By Blair Farris, Publisher of Peachy the Magazine
“Spring Deity,” a life-sized ceramic sculpture complemented by a living skirt, held court for two weeks in the beautiful atrium in the center of Laura Vinroot Poole's Capitol in Charlotte, North Carolina. Perry Poole's meticulous architectural design of the store was the perfect showcase for the sculpture. Visible through three sides of windows and set against a beautiful green wall designed by Patrick Blanc, she was stunning.
“Spring Deity” in progress (Photo courtesy of Peachy the Magazine)
When my precious friend Pam Stowe, arts collector and advocate, called about a possible collaboration, I was intrigued. 2014/2015 McColl Center Alumna Betsy Birkner had designed an exquisite bust with a lace shawl and crystal bedazzled crown. I was charged with designing and creating a living skirt for the sculpture to wear while displayed at Capitol. I was thrilled to be a part of this wonderful collaboration.
After scheming and daydreaming, I came up with the idea of a chicken wire skirt draped in moss and flowers. Since the installation was supposed to be up for a few weeks, I realized that flowers in water tubes would never last. I decided to go with potted flowers. This created a conundrum since they were much heavier and the pots needed to be hidden. I decided to cut a slit in the chicken wire skirt and make a pocket of chicken wire to hold the pots. This worked beautifully. The flowers were placed with a density in the middle like a flower arrangement and then trailed off to the top and the bottom. I chose flowers that I thought would be hardier like orchids and succulents. Scott Newkirk and Sara Plunkett assisted with the installation.
"Spring Deity” in detail (Photo courtesy of Peachy the Magazine)
Birkner, who trained as a painter, turned to ceramics in recent years to address social stereotypes of feminine beauty. Her creations are the embodiment of protection and power as evidenced in a series of fantastical coats of armor inspired by deities, royalty, and pop culture icons. Birkner’s process for creating larger figures is to first make a 1:1 size drawing. The drawing is then measured to make the correct proportions of the 3-D figure. According to Birkner, “This piece is about impermanence, and the clay will eventually wash away in the weather. Using paper clay made the figure stronger and extended the timing of the disintegration after the drying.” After completing the bust, Birkner used glass crystals, cotton lace, tulle fabric, and organic materials to adorn the final installation.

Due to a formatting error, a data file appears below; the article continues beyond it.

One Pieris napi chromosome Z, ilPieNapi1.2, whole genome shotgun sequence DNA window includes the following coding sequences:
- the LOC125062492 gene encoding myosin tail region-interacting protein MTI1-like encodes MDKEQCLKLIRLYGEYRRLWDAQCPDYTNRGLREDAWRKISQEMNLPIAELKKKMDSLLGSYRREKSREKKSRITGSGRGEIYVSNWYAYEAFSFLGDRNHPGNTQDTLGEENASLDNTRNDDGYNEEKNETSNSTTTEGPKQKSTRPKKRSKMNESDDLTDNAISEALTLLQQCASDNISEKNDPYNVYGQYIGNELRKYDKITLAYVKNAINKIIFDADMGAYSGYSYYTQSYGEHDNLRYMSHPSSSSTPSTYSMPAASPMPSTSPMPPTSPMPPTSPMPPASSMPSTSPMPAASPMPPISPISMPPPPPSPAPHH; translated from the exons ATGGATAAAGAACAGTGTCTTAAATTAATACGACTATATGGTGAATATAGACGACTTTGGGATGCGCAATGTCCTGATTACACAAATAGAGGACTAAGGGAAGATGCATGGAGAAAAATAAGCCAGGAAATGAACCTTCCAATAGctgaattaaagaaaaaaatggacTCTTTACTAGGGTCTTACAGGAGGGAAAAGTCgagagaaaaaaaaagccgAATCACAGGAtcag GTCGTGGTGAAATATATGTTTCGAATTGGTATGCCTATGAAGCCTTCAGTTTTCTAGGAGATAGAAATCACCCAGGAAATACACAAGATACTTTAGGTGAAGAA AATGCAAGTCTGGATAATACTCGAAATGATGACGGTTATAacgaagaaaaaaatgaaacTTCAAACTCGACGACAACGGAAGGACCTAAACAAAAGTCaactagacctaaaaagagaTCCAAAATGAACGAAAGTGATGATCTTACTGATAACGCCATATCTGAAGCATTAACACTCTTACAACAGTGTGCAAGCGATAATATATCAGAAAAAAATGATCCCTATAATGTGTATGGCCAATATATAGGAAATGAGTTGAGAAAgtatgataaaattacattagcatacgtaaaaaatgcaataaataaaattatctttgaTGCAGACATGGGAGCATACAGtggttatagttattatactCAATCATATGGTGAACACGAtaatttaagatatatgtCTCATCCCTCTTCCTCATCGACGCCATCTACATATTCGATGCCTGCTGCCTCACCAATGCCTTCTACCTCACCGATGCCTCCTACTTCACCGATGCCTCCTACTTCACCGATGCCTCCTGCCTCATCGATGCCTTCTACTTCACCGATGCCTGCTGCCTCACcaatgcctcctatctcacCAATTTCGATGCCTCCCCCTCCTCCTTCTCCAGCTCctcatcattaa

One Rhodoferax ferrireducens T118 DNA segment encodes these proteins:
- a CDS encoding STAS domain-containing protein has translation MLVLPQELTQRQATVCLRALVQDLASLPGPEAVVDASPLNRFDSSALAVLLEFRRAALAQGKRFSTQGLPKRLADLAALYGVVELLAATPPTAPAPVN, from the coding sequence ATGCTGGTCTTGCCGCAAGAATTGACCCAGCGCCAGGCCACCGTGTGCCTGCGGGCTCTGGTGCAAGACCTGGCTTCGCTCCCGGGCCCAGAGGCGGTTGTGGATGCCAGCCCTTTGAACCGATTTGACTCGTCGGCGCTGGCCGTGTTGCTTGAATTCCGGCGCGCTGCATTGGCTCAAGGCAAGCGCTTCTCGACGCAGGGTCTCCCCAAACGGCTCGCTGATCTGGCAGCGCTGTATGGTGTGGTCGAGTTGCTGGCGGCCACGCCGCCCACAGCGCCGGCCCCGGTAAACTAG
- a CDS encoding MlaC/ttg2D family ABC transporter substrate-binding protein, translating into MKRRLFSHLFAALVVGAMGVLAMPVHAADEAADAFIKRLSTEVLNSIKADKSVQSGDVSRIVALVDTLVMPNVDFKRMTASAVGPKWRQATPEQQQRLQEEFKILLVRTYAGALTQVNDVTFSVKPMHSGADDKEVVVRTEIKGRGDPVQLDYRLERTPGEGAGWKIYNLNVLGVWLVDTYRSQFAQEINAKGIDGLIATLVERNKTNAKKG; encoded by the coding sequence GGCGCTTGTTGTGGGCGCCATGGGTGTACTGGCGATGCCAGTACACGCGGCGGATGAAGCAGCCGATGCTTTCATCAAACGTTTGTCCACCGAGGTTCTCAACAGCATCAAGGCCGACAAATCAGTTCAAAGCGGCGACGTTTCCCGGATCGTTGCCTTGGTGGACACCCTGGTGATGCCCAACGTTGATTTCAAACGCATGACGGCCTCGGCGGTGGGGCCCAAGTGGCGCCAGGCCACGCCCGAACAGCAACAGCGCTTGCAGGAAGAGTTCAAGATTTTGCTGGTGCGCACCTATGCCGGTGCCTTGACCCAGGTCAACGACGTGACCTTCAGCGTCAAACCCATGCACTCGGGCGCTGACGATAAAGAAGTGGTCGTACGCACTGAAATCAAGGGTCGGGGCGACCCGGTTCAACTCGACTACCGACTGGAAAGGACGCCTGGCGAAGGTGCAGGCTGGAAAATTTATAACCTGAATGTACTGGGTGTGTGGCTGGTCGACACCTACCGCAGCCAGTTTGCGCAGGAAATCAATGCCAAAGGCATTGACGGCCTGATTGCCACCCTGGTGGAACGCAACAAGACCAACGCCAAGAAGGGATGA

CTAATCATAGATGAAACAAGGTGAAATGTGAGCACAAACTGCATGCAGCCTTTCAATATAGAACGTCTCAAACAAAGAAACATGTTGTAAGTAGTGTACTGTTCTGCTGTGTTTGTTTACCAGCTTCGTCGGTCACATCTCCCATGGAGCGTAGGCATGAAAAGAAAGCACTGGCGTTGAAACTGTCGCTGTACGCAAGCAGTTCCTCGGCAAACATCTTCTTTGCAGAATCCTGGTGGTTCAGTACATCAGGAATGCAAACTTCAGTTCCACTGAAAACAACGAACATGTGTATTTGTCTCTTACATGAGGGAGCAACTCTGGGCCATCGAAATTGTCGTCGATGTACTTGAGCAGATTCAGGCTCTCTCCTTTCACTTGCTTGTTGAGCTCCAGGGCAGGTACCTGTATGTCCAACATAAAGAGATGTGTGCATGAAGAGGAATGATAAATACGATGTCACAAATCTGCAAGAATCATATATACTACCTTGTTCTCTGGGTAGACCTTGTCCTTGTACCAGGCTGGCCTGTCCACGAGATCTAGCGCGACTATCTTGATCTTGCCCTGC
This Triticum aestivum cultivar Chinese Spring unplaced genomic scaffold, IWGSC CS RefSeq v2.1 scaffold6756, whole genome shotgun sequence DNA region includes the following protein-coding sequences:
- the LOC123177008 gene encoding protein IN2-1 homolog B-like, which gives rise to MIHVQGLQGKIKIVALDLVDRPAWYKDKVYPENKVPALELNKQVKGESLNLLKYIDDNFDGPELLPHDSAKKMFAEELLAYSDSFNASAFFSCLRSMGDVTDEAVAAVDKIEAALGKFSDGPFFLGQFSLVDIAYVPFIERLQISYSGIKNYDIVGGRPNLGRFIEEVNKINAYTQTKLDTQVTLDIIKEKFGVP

Scott Newkirk, Blair Farris, Betsy Birkner, and Sara Plunkett (Photo courtesy of Peachy the Magazine)
Capitol is a sponsor of Studio Party 16, the art party and contemporary art sale to benefit McColl Center for Art + Innovation.
Pam Stowe toasting Studio Party 16 at Capitol (Photo: Meredith Jones for McColl Center for Art + Innovation)
The event, scheduled for Saturday, April 16, goes beyond the traditional arts gala with contemporary art, installations, pop-up performances, music and dancing, gourmet hors d’oeuvres, and complimentary cocktails. Find out more about Studio Party 16 and buy tickets to this extraordinary evening.
Blair Farris is the Publisher of Peachy the Magazine, a national digital lifestyle magazine, and a Member of McColl Center for Art + Innovation.
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for Art + Innovation